objects means that the majority of atoms or molecules become located on surfaces and becausesurfaces represent potential interfaces, this often enhances reactivity.Novel properties can also occur because atomic configurations can be altered at the nanoscale. Forexample, both graphite and diamond are made of carbon atoms but these materials have verydifferent physical properties because of the way in which the atoms are arranged (in a sheet form forgraphite and in a tetrahedral shape for diamond). One of the early areas of significant development innanoST has been the discovery of, and ability to fabricate, different atomic structures for carbon,including soccer-ball-like shapes (fullerenes) and cylindrical tubes (carbon nanotubes). Carbonnanotubes are both stronger and lighter than steel and can have very high conductivity, a goodexample therefore of how restructuring atoms at the nanoscale can create materials with novelproperties. In many definitions, nanoST are seen as not just working on a nanoscale but activelyinvestigating and utilising the novel properties in effect there.A definition of ‘the nanoscale’ as 1-100 nm is increasingly becoming standardised because this is therange within which novel properties are considered most likely to occur. However, using this range todefine nanoST remains controversial and its appropriateness is subject to ongoing debate, chieflybecause some of the unique properties of nanoscale objects can be observed at sizes larger than100 nm.
How ‘nanoscale sciences and technologies’ are defined (including the range used) is highlysignificant as it has the potential to affect research funding and regulatory requirements across awhole range of sectors.Applications of nanoST can be ‘nanoscale’ in one, two or three dimensions. For example, very thinfilms and surface coatings might be nanoscale in one dimension (height). Nanowires and nanotubescan be nanoscale in two dimensions (height and width but not length), while nanoparticles andquantum dots are usually nanoscale in all three dimensions. In applications, nanomaterials (materialsthat are nanoscale in one, two or three dimensions) may also be ‘free’ or ‘fixed’. Free nanomaterialsare those that are free to move around, often appearing in the form of powders, liquids and solutionsfor example. Fixed nanomaterials, on the other hand, are those that have been set in a solid matrix orembedded into larger composite materials.When talking about nanoST, many people choose to emphasise that nano-sized particles andprocesses exist in nature. For example, nano-sized particles can be produced by volcanic eruptionswhile processes performed inside a cell occur on the nanoscale. Since ‘the nanoscale’ simply refersto a particular level of material reality, we should not be surprised that we find nanoscale productsand processes in nature. What is perhaps surprising is the way in which people take very differentapproaches to interpreting what this means. For example, some interpret it to mean that nanoST are‘natural’ and therefore harmless. Others suggest that it provides a ‘proof of principle’ for what nanoSThope to achieve. Still others claim it means nanoST will be best advanced by using the nanoscale‘tools’ already developed in nature.People describe and interpret the relationship between nature and nanotechnology in a range ofdifferent ways and all have significant implications for what type of research is pursued and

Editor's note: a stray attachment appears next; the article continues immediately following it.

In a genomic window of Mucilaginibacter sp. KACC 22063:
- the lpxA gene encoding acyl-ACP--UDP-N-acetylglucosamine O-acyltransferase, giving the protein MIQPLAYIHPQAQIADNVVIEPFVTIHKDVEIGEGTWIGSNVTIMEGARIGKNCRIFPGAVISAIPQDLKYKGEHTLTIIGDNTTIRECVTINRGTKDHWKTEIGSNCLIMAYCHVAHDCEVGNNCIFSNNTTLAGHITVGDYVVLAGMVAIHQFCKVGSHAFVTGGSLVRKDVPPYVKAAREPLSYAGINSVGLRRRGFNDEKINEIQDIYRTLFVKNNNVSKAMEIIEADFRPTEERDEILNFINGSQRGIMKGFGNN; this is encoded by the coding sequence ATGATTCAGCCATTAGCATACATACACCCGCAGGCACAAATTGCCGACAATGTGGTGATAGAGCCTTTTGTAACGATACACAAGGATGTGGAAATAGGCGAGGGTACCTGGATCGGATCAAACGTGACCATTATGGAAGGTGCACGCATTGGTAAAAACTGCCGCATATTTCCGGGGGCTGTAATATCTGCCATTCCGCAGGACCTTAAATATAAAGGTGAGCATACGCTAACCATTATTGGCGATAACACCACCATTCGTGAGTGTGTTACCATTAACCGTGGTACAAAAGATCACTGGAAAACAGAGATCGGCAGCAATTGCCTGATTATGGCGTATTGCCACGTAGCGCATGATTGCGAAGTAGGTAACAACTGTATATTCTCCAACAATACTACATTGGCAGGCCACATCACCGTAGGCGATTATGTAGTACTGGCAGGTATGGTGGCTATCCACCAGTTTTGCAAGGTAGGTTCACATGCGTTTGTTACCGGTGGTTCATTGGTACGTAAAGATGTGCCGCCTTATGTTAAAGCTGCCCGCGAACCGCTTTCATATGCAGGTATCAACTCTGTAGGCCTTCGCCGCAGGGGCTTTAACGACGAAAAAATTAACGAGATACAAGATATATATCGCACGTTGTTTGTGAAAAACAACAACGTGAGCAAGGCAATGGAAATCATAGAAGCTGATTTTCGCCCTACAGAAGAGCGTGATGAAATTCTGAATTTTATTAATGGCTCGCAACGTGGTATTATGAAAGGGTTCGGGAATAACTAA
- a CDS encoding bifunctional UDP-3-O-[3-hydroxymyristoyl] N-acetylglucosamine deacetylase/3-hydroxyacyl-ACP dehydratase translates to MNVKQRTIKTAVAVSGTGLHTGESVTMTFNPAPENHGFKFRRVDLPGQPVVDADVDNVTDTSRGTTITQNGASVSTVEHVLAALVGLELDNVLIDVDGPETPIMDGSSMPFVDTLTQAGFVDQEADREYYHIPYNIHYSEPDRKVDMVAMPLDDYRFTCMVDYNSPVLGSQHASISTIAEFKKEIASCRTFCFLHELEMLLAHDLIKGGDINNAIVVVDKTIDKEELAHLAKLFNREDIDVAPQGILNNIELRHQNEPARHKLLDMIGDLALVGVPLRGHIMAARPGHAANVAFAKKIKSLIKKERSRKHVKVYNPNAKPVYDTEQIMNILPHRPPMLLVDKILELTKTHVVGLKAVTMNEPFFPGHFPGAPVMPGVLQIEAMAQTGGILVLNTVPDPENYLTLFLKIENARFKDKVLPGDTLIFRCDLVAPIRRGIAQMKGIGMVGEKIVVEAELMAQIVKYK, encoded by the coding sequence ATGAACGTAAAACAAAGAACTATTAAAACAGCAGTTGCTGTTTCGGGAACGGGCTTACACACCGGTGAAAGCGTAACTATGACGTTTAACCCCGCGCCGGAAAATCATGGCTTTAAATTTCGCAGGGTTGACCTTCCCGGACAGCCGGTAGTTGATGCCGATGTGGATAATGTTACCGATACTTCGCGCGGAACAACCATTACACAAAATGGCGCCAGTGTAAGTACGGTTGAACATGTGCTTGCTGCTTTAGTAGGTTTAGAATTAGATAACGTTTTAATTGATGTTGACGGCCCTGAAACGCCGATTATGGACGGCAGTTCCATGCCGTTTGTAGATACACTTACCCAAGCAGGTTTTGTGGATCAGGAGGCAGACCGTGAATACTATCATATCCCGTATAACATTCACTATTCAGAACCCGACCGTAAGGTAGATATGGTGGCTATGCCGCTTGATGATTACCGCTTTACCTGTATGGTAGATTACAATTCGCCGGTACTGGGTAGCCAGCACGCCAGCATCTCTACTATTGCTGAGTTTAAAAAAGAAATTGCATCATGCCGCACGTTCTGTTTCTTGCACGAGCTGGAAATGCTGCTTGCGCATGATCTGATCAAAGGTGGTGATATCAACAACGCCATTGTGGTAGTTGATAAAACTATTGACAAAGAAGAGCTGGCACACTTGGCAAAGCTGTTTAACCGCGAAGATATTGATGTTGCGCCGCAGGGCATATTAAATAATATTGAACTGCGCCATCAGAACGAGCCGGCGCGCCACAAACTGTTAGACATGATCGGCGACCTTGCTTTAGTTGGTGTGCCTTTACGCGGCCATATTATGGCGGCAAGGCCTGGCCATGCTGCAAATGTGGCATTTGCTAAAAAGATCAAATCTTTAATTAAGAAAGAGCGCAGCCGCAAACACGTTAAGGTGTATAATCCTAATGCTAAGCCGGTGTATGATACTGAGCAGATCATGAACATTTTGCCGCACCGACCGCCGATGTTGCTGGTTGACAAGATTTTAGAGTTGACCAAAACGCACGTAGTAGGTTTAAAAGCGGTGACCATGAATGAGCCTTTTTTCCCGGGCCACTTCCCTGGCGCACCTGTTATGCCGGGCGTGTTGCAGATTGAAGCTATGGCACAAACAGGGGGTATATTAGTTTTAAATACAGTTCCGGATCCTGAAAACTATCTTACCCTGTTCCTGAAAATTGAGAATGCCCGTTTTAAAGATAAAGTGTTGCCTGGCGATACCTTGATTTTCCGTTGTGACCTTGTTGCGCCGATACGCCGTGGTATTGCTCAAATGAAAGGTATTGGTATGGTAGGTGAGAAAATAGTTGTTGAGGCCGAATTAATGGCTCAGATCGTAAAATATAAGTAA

For example, Friends of the Earth Australia has consistently called for an extension of the definition up to 300nm. See G Miller and R Senjen,
Out of the Laboratory and on to our plates: Nanotechnology in food &agriculture,
a report prepared for Friends of the Earth Australia, Friends of the Earth Europe and Friends of theEarth United States and supported by Friends of the Earth Germany, March 2008. Available at:http://nano.foe.org.au/filestore2/download/219/nano_food_report.pdf (last accessed 29.07.09).The Standing Committee on State Development of the NSW Parliament Legislative Council also recentlysuggested that the definition be extended to 300 nm in its report
Nanotechnology in NSW
, Report No. 33,2008. Available at:http://www.parliament.nsw.gov.au/Prod/parlment/committee.nsf/0/35d2e3e37498a908ca2574f1000301bb/$FILE/Final%20Report%20Oct.